Las Cruces officer Jonah Hernandez

‘Our department is wounded right now’

More details emerge in news conference over slain police officer


Since becoming the chief of the Las Cruces Police Department last year, Jeremy Story has delivered a dozen news conferences. He's been more visible than previous chiefs and more willing to be the face of the department amid its triumphs and tribulations.

Yet, in the history of LCPD, no chief has ever done what Story did on Tuesday.

The police chief – still firmly in his first year and surrounded by his command staff, the mayor, and four of the five city councilors, addressed questions around the killing of an officer – the first in the department's 96-year history.    

"There is no more heartbreaking reason than this to have a news conference," Story said.

Story provided some details about the killing of officer Jonah Hernandez, 35, who was stabbed while responding to a trespassing call on Feb. 11 around 5 p.m. near the 300 block of Valley Drive. Some details about the death and subsequent investigation were held back, and despite Story's desire to keep focus on Hernadez, most questions focused on his killer. But the conference also revealed anger and anguish among LCPD's ranks.

"There's a cost to having peace, order and justice in Las Cruces," Story said. "Officer Hernandez's family will eternally pay that price."

Details about the incident

Story revealed during the news conference that man who killed Hernandez was Armando Silva. Silva, 29, stabbed Hernandez with a kitchen knife immediately after the two men made contact, according to Story, who said Silva's attack was unprovoked.

The encounter was seen by a man standing nearby. The man – who police have not identified and for whom they are not recommending criminal charges – ran to his vehicle and grabbed his gun. The man then shot Silva as the assailant tried to slash him as well.

As first responders arrived, Hernandez and Silva both succumbed to their injuries. A video taken by a bystander and posted online shows officers rushing to the area to try and aid the two men before they're placed in separate ambulances and taken away. 

At the behest of a question from a reporter, Story also confirmed that Silva was unhoused at the time of the killing, a fact that community members had speculated about but not confirmed until this news conference.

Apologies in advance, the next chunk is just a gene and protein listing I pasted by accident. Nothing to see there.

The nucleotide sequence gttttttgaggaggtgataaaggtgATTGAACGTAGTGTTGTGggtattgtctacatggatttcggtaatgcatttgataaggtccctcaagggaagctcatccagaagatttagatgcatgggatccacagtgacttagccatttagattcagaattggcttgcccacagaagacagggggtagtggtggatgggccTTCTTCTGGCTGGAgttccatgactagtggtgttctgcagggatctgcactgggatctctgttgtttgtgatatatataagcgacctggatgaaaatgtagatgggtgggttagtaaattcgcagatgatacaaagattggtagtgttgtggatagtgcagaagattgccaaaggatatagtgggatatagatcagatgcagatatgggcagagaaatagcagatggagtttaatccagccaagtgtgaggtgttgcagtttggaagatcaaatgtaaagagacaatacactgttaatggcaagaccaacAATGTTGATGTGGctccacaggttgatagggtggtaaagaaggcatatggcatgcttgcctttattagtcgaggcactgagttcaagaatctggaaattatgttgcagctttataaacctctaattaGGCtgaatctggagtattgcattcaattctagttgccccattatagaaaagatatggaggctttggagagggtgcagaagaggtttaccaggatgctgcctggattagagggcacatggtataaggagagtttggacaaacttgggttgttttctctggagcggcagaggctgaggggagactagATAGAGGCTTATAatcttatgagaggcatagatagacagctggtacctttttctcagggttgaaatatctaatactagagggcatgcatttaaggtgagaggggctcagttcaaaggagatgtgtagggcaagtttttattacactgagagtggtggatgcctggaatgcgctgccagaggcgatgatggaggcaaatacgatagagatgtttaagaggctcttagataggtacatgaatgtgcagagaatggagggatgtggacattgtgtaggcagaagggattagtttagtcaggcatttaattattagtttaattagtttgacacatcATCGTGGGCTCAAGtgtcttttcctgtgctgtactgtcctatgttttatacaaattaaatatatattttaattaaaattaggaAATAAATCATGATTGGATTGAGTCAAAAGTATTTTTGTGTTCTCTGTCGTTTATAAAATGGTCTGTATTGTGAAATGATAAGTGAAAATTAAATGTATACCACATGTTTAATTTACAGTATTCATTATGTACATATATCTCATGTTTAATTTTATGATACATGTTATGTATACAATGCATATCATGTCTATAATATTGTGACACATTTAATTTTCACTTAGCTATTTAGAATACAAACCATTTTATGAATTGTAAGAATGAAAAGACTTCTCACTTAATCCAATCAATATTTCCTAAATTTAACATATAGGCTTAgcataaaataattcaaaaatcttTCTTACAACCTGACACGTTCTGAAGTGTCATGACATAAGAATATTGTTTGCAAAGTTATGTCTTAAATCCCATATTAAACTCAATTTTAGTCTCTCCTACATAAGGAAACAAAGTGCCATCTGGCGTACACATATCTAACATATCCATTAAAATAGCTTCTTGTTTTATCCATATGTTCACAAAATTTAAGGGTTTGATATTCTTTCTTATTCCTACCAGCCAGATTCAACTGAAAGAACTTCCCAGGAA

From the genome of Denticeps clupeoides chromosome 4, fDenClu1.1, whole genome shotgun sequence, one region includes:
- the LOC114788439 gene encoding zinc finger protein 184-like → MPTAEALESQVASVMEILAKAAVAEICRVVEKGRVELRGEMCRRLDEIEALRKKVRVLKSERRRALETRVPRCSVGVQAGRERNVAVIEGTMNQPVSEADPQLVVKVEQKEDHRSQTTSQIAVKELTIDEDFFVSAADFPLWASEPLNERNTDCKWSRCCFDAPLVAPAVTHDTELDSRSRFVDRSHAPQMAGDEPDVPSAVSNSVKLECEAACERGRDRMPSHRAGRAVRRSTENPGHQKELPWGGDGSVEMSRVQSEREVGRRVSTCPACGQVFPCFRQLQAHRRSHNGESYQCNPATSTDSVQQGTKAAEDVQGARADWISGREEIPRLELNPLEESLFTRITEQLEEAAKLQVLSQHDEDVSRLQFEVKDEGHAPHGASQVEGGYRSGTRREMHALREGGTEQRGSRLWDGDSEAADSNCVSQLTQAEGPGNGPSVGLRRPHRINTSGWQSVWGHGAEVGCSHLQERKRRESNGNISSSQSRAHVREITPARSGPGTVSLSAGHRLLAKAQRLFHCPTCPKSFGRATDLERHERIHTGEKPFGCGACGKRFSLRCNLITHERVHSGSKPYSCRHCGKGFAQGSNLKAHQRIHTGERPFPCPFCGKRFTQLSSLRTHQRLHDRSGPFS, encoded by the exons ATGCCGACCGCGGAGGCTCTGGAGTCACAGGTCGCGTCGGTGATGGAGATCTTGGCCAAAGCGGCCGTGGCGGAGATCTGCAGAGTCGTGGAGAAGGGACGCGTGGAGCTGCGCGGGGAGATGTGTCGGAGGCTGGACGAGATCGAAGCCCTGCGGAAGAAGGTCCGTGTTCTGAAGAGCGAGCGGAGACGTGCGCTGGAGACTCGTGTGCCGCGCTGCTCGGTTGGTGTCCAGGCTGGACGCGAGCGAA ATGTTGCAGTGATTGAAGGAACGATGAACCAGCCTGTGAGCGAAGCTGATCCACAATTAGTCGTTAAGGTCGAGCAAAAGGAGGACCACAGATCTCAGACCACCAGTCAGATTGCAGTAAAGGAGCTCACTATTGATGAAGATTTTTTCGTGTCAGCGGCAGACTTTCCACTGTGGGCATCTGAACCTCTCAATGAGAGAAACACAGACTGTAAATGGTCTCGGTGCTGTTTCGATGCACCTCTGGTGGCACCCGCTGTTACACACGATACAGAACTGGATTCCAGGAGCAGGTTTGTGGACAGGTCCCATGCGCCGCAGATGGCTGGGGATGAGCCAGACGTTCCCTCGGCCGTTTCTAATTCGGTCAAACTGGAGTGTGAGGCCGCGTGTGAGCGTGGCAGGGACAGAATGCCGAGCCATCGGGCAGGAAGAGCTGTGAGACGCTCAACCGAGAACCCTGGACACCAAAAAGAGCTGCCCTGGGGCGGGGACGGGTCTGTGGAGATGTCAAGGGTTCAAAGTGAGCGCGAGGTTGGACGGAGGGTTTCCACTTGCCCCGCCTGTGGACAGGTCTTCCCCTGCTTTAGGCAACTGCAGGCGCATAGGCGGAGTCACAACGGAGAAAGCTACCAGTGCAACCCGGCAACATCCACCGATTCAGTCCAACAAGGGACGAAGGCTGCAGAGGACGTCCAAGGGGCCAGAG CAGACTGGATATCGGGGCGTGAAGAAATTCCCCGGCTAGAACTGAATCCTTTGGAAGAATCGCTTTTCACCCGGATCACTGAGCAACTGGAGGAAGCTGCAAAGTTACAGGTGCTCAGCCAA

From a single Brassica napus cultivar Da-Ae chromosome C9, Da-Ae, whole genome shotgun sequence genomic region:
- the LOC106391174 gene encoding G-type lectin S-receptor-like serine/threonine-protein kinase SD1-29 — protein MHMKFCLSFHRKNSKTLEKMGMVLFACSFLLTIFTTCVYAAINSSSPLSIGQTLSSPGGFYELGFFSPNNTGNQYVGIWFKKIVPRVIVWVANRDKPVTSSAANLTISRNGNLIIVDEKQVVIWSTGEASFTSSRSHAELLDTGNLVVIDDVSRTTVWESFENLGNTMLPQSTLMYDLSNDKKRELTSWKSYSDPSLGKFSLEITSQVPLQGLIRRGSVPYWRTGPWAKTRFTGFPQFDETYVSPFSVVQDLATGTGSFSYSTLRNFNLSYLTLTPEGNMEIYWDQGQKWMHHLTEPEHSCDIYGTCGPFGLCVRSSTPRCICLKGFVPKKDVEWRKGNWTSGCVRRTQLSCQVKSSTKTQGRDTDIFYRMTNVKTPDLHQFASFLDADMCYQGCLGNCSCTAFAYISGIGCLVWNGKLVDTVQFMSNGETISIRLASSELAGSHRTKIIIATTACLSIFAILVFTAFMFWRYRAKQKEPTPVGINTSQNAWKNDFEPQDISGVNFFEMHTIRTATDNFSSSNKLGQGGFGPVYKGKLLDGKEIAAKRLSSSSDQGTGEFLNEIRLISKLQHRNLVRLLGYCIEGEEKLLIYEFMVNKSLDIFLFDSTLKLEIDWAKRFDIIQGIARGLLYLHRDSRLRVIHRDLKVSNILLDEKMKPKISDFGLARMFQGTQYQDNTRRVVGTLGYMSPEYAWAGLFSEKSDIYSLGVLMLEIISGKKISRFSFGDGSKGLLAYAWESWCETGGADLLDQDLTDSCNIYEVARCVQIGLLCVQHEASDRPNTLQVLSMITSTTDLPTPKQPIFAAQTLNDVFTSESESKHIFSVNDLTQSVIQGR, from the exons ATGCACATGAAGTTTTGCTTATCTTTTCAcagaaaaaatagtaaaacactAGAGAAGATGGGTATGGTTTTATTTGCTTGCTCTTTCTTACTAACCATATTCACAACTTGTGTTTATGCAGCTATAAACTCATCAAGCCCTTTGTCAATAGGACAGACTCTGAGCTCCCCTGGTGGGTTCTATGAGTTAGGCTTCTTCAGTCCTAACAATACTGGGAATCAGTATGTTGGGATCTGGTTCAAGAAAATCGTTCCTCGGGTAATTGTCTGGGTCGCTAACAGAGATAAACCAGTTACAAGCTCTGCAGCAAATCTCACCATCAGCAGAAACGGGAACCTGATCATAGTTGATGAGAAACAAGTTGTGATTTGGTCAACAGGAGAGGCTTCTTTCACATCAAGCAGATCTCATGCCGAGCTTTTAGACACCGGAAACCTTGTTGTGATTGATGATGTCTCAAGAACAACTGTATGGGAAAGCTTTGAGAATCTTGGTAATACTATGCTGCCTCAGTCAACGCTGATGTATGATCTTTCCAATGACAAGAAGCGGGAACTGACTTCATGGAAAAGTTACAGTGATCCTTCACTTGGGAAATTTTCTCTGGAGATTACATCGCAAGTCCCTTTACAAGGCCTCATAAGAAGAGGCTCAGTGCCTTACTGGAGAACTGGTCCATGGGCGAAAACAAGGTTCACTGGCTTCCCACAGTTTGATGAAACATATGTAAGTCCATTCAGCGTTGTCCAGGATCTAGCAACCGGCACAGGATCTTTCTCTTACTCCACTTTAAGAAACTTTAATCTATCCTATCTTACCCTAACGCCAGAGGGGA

"Silva had a long history of violent crime and mental illness," Story said. "This is just one more agonizing reminder of the brokenness of the New Mexico criminal justice system."

Story declined to provide a detailed history of Silva's criminal background. A search of court records reveals that Silva served a 3-year sentence following a guilty plea to allegations that he attacked and kidnapped a woman he dated.

The sentence was handed down in 2017. Otherwise, Silva's experience in the criminal justice system involved charges of drug possession, traffic violations and a battery charge. Most of these had been dropped following a lack of prosecution.

The search does not include charges Silva may have had in Las Cruces Municipal court, which would have encompassed small charges like trespassing.

A broken system and a wounded department

Story also declined to elaborate why he believed this situation was emblematic of more significant systemic issues in the New Mexico criminal justice system.

"There will be a time when I address those issues," Story said in response to a Las Cruces Bulletin question asking for clarification. "I can make a promise that I will not let his death be in vain. But now is not that time. Now's the time to honor Officer Hernandez and to support his family."

Story also spoke about the impact Hernandez's death had on the department.

"We will mourn the loss of our brother forever. And we will never forget his sacrifice for the people of Las Cruces," Story said.

When asked by the Bulletin, Story said that officers had options when confronting the inevitable mental health challenges following the violent death of a colleague. He listed LCPD's psychologist, chaplain, and the City's Employee Assistance Program coordinator as some resources already in place. Additionally, Story said more resources from national organizations were being offered to LCPD.

 "This is not something we practice for or plan for at the Las Cruces Police Department. It's been around for 96 years, and this is the first time we have lost an officer in the line of duty," Story said.

Funeral services for Hernandez had not been finalized but would likely be in El Paso in the coming weeks. Story said Hernandez grew up in Las Cruces' sister city. He lived there before his death and was raising his family there. Hernandez is survived by his wife, two sons, parents, a brother and a sister. 

"There's nothing I can say or do to ease their grief and loss. Our department is wounded right now. And yet, we remain committed to the city and to each other," Story said. 

Slain police officer, Officer Jonah Hernandez, incident